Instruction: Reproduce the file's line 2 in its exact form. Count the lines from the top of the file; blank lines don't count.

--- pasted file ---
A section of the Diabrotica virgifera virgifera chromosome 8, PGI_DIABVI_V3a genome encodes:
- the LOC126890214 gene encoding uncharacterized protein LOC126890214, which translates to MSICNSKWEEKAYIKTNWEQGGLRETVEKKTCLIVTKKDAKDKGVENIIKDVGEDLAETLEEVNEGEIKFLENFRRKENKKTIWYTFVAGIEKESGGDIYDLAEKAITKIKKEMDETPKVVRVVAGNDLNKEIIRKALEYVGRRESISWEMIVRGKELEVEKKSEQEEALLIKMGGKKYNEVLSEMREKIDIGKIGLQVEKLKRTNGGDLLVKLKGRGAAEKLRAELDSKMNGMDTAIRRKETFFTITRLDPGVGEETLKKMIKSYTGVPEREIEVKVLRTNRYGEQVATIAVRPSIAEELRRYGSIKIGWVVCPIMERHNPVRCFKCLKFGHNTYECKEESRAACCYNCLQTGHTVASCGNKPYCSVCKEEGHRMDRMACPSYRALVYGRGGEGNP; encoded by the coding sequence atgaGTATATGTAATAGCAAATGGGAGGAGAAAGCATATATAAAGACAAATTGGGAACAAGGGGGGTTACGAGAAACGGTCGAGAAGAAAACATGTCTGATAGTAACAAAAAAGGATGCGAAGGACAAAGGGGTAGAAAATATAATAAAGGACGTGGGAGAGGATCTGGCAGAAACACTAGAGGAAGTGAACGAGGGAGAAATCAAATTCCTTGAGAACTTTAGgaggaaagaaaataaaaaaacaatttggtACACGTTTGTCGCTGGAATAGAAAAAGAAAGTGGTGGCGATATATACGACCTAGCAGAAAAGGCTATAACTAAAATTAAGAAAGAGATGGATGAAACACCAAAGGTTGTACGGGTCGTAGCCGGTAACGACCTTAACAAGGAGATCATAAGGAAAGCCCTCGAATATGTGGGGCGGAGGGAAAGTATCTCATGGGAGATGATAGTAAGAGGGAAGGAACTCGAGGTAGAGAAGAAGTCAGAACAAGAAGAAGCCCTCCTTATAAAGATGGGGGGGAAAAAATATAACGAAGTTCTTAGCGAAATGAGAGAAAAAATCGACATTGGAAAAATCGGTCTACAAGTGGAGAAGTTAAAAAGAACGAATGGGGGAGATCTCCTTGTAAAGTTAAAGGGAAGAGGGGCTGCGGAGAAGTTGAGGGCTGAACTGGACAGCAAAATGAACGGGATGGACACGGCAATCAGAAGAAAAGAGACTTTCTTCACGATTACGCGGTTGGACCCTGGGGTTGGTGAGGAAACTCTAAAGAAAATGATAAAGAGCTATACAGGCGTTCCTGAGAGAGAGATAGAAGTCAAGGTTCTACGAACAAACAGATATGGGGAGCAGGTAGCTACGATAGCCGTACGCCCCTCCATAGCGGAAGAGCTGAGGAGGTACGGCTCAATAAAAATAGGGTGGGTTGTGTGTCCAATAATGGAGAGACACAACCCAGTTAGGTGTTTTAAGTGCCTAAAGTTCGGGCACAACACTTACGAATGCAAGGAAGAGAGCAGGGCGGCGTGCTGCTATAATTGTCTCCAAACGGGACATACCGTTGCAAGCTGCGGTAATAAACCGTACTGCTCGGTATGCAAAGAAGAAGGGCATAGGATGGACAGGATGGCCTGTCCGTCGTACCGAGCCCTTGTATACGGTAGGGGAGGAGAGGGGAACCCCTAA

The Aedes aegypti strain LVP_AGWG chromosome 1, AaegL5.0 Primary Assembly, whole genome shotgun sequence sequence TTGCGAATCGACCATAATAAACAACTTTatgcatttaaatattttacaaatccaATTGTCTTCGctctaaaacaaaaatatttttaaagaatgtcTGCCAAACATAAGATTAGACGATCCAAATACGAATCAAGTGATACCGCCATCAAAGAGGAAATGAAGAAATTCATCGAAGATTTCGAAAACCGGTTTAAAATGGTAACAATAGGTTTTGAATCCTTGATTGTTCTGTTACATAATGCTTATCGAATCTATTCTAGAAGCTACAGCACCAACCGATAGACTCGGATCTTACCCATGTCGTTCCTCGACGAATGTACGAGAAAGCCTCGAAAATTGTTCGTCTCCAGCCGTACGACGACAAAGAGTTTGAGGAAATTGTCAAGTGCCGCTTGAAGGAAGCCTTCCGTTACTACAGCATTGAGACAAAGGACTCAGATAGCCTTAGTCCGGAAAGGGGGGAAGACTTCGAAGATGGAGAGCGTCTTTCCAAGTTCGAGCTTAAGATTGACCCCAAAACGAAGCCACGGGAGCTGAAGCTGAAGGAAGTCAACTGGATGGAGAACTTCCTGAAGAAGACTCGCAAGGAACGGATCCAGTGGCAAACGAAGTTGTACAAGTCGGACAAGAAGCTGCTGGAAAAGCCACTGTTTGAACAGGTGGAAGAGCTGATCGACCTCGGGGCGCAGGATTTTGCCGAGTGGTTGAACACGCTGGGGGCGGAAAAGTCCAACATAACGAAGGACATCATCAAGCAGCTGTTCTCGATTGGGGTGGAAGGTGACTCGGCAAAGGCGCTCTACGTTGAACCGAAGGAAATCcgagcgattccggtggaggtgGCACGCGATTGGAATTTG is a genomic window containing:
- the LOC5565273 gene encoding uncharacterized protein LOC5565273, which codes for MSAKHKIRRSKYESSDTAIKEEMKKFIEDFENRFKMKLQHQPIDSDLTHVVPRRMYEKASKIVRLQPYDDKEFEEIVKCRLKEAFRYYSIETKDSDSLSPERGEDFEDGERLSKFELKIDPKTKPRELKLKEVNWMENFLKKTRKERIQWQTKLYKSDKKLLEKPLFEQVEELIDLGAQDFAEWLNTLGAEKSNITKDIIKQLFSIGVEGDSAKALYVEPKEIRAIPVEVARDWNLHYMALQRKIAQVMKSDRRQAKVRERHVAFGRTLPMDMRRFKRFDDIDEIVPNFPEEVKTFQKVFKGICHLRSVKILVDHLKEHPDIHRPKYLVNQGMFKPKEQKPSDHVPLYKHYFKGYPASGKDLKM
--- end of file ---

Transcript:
- the LOC126890214 gene encoding uncharacterized protein LOC126890214, which translates to MSICNSKWEEKAYIKTNWEQGGLRETVEKKTCLIVTKKDAKDKGVENIIKDVGEDLAETLEEVNEGEIKFLENFRRKENKKTIWYTFVAGIEKESGGDIYDLAEKAITKIKKEMDETPKVVRVVAGNDLNKEIIRKALEYVGRRESISWEMIVRGKELEVEKKSEQEEALLIKMGGKKYNEVLSEMREKIDIGKIGLQVEKLKRTNGGDLLVKLKGRGAAEKLRAELDSKMNGMDTAIRRKETFFTITRLDPGVGEETLKKMIKSYTGVPEREIEVKVLRTNRYGEQVATIAVRPSIAEELRRYGSIKIGWVVCPIMERHNPVRCFKCLKFGHNTYECKEESRAACCYNCLQTGHTVASCGNKPYCSVCKEEGHRMDRMACPSYRALVYGRGGEGNP; encoded by the coding sequence atgaGTATATGTAATAGCAAATGGGAGGAGAAAGCATATATAAAGACAAATTGGGAACAAGGGGGGTTACGAGAAACGGTCGAGAAGAAAACATGTCTGATAGTAACAAAAAAGGATGCGAAGGACAAAGGGGTAGAAAATATAATAAAGGACGTGGGAGAGGATCTGGCAGAAACACTAGAGGAAGTGAACGAGGGAGAAATCAAATTCCTTGAGAACTTTAGgaggaaagaaaataaaaaaacaatttggtACACGTTTGTCGCTGGAATAGAAAAAGAAAGTGGTGGCGATATATACGACCTAGCAGAAAAGGCTATAACTAAAATTAAGAAAGAGATGGATGAAACACCAAAGGTTGTACGGGTCGTAGCCGGTAACGACCTTAACAAGGAGATCATAAGGAAAGCCCTCGAATATGTGGGGCGGAGGGAAAGTATCTCATGGGAGATGATAGTAAGAGGGAAGGAACTCGAGGTAGAGAAGAAGTCAGAACAAGAAGAAGCCCTCCTTATAAAGATGGGGGGGAAAAAATATAACGAAGTTCTTAGCGAAATGAGAGAAAAAATCGACATTGGAAAAATCGGTCTACAAGTGGAGAAGTTAAAAAGAACGAATGGGGGAGATCTCCTTGTAAAGTTAAAGGGAAGAGGGGCTGCGGAGAAGTTGAGGGCTGAACTGGACAGCAAAATGAACGGGATGGACACGGCAATCAGAAGAAAAGAGACTTTCTTCACGATTACGCGGTTGGACCCTGGGGTTGGTGAGGAAACTCTAAAGAAAATGATAAAGAGCTATACAGGCGTTCCTGAGAGAGAGATAGAAGTCAAGGTTCTACGAACAAACAGATATGGGGAGCAGGTAGCTACGATAGCCGTACGCCCCTCCATAGCGGAAGAGCTGAGGAGGTACGGCTCAATAAAAATAGGGTGGGTTGTGTGTCCAATAATGGAGAGACACAACCCAGTTAGGTGTTTTAAGTGCCTAAAGTTCGGGCACAACACTTACGAATGCAAGGAAGAGAGCAGGGCGGCGTGCTGCTATAATTGTCTCCAAACGGGACATACCGTTGCAAGCTGCGGTAATAAACCGTACTGCTCGGTATGCAAAGAAGAAGGGCATAGGATGGACAGGATGGCCTGTCCGTCGTACCGAGCCCTTGTATACGGTAGGGGAGGAGAGGGGAACCCCTAA